Autumn has always been my favourite season. It’s the perfect time to snuggle up in cosy, Rory Gilmore-style jumpers and go on long walks outside, pumpkin spice latte in hand.
But for me, Halloween is the true essence of Autumn. What with the York Ghost Hunt Tours and student discount drinks, it’s always bound to be a good night.
That being said, this treasured fear-fest brings with it a serious environmental downside which I’ve only recently considered.
With each passing year, Autumn gets a little warmer and the fear of ghosts is replaced with eco-anxiety and concerns about the future of our planet.
This has prompted me to question whether we can truly enjoy Halloween and participate in its traditions with a clear moral conscience.
The millions of binned, post-Halloween pumpkins generate huge food waste on a global scale. Similarly, the mass purchase of last-minute costumes each year contributes to the fast fashion industry.
Not to mention the fact that Halloween often entails increased crime rates and the late-night events always have an extra element of risk.
So, is it all just a bit of fun? Or is Halloween the real skeleton in society’s closet?
Of course, activities like watching horror films and trick-or-treating were left out of the original Celtic tradition.
Halloween was meant to mark the night when the veil between our world and the next one was at its weakest. The whole point of Halloween ‘costumes’ (made up of animal skins) was to ward off these spirits.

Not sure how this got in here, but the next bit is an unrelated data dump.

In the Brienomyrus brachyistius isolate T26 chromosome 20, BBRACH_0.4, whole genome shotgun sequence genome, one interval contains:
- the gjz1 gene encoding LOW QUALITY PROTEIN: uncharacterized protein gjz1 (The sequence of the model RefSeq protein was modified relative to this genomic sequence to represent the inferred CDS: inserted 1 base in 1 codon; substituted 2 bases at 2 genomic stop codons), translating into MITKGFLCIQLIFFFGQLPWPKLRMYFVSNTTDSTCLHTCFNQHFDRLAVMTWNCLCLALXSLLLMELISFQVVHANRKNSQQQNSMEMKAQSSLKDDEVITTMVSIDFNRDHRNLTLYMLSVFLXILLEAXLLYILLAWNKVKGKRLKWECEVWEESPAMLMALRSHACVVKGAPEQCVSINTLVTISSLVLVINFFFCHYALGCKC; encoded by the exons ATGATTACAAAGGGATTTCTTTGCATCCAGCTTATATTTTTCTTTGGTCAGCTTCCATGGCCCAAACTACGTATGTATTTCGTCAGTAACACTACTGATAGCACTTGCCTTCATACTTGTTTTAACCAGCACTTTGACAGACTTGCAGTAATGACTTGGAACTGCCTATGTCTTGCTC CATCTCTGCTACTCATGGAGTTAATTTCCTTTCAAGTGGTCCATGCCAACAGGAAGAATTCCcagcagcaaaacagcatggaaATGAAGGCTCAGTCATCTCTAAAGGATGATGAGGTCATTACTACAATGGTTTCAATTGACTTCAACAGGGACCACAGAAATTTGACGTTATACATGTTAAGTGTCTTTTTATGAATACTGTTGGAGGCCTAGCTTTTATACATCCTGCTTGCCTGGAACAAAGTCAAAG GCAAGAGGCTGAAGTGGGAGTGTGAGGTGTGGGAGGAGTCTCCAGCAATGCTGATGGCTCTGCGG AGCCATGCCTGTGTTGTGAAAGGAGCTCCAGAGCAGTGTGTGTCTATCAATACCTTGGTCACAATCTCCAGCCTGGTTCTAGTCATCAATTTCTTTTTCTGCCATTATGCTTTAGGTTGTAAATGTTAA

Apple bobbing wasn’t just a form of cheap, party entertainment to give the kids something to do whilst the parents mingled around the punch bowl.
It was a socially legitimate way for unmarried singles to pair up, where each woman would distinctively mark an apple and then be promised to the lucky man who plucked it from the water.
So perhaps there is a more optimistic way of looking at Halloween. After all, it isn’t Halloween itself which is inherently unethical.
Rather, it’s the way that it has become conventionally celebrated and the commercial escalation of modern times that causes problems.
You can create DIY costumes by ripping up old T-shirts and sheets to create a distressed, zombie look. Staple pieces like shirts, hats and blazers can be easily and cheaply salvaged from one of the many charity shops in York City centre.
It might also be fun to try baking something with the leftover pumpkin, as the seeds can be roasted for a light snack and there are loads of online recipes for treats like pumpkin muffins, pumpkin curries …even homemade pumpkin spice lattes!
In short, Halloween doesn’t need to be all doom and gloom. There are still fun ways to celebrate it without being haunted by menacing guilt.
So if you choose to celebrate, in whichever sustainable manner speaks to you, well I “witch” you a very Happy Halloween and a night full of wonderfully (ethical) tricks and treats.